pubmed: meniscus and stem ce...
NCBI: db=pubmed; Term=meniscus and stem cell treatment
NCBI pubmed
  • CK2.1, a bone morphogenetic protein receptor type Ia mimetic peptide, repairs cartilage in mice with destabilized medial meniscus.
    Related Articles

    CK2.1, a bone morphogenetic protein receptor type Ia mimetic peptide, repairs cartilage in mice with destabilized medial meniscus.

    Stem Cell Res Ther. 2017 Apr 18;8(1):82

    Authors: Akkiraju H, Srinivasan PP, Xu X, Jia X, Safran CBK, Nohe A

    Abstract
    BACKGROUND: Osteoarthritis (OA) of the knee involves degeneration of articular cartilage of the diarthrodial joints. Current treatment options temporarily relieve the joint pain but do not restore the lost cartilage. We recently designed a novel bone morphogenetic protein receptor type I (BMPRI) mimetic peptide, CK2.1, that activates BMPRIa signaling in the absence of bone morphogenetic protein (BMP). Our previous research demonstrated that CK2.1 induced chondrogenesis in vitro and in vivo; however, it is unknown if CK2.1 restores damaged articular cartilage in vivo. In this study, we demonstrate that CK2.1 induced articular cartilage (AC) repair in an OA mouse model.
    METHODS: We designed hyaluronic acid (HA)-based hydrogel particles (HGPs) that slowly release CK2.1. HGP-CK2.1 particles were tested for chondrogenic potency on pluripotent mesenchymal stem cells (C3H10T1/2 cells) and locally injected into the intra-articular capsule in mice with cartilage defects. C57BL/6J mice were operated on to destabilize the medial meniscus and these mice were kept for 6 weeks after surgery to sustain OA-like damage. Mice were then injected via the intra-articular capsule with HGP-CK2.1; 4 weeks after injection the mice were sacrificed and their femurs were analyzed for cartilage defects.
    RESULTS: Immunohistochemical analysis of the cartilage demonstrated complete repair of the AC compared to sham-operated mice. Immunofluorescence analysis revealed collagen type IX production along with collagen type II in the AC of mice injected with HGP-CK2.1. Mice injected with phosphate-buffered saline (PBS) and HGP alone had greater collagen type X and osteocalcin production, in sharp contrast to those injected with HGP-CK2.1, indicating increased chondrocyte hypertrophy.
    CONCLUSIONS: Our results demonstrate that the slow release HGP-CK2.1 drives cartilage repair without the induction of chondrocyte hypertrophy. The peptide CK2.1 could be a powerful tool in understanding the signaling pathways contributing to the repair process, and also may be used as a potential therapeutic for treating degenerative cartilage diseases such as OA.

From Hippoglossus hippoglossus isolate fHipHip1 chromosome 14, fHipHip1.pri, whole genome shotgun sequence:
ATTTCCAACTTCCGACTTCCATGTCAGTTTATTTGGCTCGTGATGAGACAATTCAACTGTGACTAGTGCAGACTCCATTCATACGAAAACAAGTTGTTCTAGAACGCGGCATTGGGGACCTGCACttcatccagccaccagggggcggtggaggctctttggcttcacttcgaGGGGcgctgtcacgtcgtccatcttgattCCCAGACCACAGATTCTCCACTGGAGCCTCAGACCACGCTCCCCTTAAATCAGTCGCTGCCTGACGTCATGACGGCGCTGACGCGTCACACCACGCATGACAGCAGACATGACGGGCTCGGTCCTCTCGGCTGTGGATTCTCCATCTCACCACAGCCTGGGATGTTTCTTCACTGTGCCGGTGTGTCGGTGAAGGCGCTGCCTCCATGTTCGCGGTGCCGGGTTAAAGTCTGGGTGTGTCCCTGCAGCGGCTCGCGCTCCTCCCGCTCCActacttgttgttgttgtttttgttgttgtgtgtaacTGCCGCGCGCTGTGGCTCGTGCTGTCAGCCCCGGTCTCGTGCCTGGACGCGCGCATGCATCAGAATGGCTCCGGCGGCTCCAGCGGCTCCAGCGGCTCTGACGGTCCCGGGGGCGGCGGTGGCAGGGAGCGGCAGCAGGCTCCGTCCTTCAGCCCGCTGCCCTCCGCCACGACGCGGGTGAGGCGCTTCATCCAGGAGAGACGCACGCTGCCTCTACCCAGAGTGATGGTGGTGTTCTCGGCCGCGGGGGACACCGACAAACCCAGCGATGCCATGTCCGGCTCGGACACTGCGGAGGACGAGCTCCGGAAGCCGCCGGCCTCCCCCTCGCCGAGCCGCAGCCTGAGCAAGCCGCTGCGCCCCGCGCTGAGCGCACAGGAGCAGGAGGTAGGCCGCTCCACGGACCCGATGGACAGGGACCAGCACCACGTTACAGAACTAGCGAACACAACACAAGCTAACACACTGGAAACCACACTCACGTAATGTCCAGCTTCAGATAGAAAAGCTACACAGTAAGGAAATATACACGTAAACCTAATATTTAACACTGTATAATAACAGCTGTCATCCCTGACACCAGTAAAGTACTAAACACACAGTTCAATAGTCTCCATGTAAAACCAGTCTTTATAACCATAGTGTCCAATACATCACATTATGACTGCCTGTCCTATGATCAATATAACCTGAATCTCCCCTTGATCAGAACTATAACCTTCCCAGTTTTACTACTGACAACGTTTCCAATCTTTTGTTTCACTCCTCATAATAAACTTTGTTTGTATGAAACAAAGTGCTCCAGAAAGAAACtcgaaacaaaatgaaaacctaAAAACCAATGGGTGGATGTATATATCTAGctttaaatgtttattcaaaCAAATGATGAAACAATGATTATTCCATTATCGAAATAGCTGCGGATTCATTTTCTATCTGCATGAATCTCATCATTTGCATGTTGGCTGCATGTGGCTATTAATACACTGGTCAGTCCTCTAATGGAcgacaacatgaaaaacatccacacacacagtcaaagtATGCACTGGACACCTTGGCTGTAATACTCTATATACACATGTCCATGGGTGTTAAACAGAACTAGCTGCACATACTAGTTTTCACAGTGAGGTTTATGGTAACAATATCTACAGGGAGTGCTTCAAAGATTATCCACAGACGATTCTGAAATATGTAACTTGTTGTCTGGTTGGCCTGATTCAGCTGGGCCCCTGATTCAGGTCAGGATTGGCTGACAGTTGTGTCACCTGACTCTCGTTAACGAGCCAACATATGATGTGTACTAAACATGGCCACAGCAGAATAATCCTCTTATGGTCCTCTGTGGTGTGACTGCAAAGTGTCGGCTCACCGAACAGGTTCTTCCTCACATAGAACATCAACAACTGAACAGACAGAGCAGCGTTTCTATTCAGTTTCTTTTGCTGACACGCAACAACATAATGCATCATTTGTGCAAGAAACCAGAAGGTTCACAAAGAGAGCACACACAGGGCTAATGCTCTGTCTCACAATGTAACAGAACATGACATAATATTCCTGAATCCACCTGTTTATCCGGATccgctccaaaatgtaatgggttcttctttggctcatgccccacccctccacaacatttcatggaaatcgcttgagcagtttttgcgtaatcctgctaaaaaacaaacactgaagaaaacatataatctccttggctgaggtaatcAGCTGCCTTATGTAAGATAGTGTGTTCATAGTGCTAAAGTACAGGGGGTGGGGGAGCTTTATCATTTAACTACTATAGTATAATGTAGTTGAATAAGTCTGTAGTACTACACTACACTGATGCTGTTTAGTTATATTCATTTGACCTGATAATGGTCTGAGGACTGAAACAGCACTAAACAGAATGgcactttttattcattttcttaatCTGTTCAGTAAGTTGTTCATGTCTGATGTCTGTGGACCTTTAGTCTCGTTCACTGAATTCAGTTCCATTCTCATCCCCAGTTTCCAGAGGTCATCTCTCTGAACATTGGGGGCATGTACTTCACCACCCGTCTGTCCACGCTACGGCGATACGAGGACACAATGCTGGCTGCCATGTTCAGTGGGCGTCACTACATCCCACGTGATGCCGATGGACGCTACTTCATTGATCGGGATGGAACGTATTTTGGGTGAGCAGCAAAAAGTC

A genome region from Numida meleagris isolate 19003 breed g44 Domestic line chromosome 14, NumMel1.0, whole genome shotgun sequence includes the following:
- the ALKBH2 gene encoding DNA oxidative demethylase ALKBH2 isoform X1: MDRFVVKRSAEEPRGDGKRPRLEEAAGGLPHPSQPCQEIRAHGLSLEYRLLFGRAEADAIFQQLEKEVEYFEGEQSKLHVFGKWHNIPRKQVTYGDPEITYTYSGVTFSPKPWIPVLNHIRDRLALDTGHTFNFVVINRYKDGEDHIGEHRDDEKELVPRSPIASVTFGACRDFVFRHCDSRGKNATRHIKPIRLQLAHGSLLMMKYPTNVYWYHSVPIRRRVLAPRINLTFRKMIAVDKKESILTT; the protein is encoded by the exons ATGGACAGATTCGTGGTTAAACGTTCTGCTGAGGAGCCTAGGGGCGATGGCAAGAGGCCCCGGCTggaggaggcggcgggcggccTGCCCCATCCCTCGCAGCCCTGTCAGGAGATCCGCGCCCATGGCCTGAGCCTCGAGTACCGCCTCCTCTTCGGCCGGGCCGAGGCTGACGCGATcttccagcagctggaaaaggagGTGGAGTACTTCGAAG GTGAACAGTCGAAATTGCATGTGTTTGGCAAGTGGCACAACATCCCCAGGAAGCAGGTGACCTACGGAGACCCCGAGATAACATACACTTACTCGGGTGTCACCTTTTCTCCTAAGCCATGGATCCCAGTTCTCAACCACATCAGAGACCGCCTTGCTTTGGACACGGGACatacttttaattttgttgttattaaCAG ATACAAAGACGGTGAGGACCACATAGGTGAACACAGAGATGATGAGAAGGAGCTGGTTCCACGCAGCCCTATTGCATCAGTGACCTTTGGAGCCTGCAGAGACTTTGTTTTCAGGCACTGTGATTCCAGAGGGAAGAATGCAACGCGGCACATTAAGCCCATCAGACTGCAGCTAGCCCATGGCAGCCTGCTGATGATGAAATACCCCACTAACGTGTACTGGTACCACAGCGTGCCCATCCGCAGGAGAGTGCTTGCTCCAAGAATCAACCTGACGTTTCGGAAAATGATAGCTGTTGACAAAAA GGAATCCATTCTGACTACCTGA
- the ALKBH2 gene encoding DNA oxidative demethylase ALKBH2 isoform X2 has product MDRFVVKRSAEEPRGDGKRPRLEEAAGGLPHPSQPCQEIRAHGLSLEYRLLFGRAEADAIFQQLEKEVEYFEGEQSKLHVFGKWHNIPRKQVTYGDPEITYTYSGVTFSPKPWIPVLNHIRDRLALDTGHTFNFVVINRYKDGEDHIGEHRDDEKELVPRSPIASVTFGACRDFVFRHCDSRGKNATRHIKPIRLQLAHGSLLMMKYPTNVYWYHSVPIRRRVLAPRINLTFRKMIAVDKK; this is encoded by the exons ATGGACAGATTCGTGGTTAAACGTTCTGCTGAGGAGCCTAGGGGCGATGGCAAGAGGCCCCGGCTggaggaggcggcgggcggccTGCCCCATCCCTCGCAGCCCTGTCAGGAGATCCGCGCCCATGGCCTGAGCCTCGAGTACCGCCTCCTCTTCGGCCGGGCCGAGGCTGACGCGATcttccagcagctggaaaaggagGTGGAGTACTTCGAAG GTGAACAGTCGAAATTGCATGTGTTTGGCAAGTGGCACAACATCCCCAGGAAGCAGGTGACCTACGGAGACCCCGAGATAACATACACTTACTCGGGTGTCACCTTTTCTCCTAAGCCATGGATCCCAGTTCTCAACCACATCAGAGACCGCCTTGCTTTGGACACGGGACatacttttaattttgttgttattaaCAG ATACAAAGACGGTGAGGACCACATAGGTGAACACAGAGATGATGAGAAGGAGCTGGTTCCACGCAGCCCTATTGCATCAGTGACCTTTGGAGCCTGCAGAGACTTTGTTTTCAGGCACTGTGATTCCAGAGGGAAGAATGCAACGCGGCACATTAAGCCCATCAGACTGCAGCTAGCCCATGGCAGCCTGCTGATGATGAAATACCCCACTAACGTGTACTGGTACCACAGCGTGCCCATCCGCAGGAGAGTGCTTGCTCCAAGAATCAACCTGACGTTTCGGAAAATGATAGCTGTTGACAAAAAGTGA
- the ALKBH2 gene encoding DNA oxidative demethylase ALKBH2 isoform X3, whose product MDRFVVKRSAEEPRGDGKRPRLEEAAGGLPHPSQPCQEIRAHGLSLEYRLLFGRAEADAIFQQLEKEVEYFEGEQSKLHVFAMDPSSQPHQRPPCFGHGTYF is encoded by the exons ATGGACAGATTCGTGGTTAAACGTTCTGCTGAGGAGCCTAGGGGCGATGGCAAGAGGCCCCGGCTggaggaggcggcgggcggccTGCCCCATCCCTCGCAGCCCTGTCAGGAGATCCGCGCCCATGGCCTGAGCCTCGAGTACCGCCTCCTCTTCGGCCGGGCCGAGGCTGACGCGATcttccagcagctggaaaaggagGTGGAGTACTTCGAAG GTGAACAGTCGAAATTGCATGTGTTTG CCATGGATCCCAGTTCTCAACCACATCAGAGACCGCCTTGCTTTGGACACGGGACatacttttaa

PMID: 28420447 [PubMed - in process]

pubmed: meniscus and stem ce...
NCBI: db=pubmed; Term=meniscus and stem cell treatment
NCBI pubmed
  • CK2.1, a bone morphogenetic protein receptor type Ia mimetic peptide, repairs cartilage in mice with destabilized medial meniscus.
    Related Articles

    CK2.1, a bone morphogenetic protein receptor type Ia mimetic peptide, repairs cartilage in mice with destabilized medial meniscus.

    Stem Cell Res Ther. 2017 Apr 18;8(1):82

    Authors: Akkiraju H, Srinivasan PP, Xu X, Jia X, Safran CBK, Nohe A

    Abstract
    BACKGROUND: Osteoarthritis (OA) of the knee involves degeneration of articular cartilage of the diarthrodial joints. Current treatment options temporarily relieve the joint pain but do not restore the lost cartilage. We recently designed a novel bone morphogenetic protein receptor type I (BMPRI) mimetic peptide, CK2.1, that activates BMPRIa signaling in the absence of bone morphogenetic protein (BMP). Our previous research demonstrated that CK2.1 induced chondrogenesis in vitro and in vivo; however, it is unknown if CK2.1 restores damaged articular cartilage in vivo. In this study, we demonstrate that CK2.1 induced articular cartilage (AC) repair in an OA mouse model.
    METHODS: We designed hyaluronic acid (HA)-based hydrogel particles (HGPs) that slowly release CK2.1. HGP-CK2.1 particles were tested for chondrogenic potency on pluripotent mesenchymal stem cells (C3H10T1/2 cells) and locally injected into the intra-articular capsule in mice with cartilage defects. C57BL/6J mice were operated on to destabilize the medial meniscus and these mice were kept for 6 weeks after surgery to sustain OA-like damage. Mice were then injected via the intra-articular capsule with HGP-CK2.1; 4 weeks after injection the mice were sacrificed and their femurs were analyzed for cartilage defects.
    RESULTS: Immunohistochemical analysis of the cartilage demonstrated complete repair of the AC compared to sham-operated mice. Immunofluorescence analysis revealed collagen type IX production along with collagen type II in the AC of mice injected with HGP-CK2.1. Mice injected with phosphate-buffered saline (PBS) and HGP alone had greater collagen type X and osteocalcin production, in sharp contrast to those injected with HGP-CK2.1, indicating increased chondrocyte hypertrophy.
    CONCLUSIONS: Our results demonstrate that the slow release HGP-CK2.1 drives cartilage repair without the induction of chondrocyte hypertrophy. The peptide CK2.1 could be a powerful tool in understanding the signaling pathways contributing to the repair process, and also may be used as a potential therapeutic for treating degenerative cartilage diseases such as OA.

    PMID: 28420447 [PubMed - in process]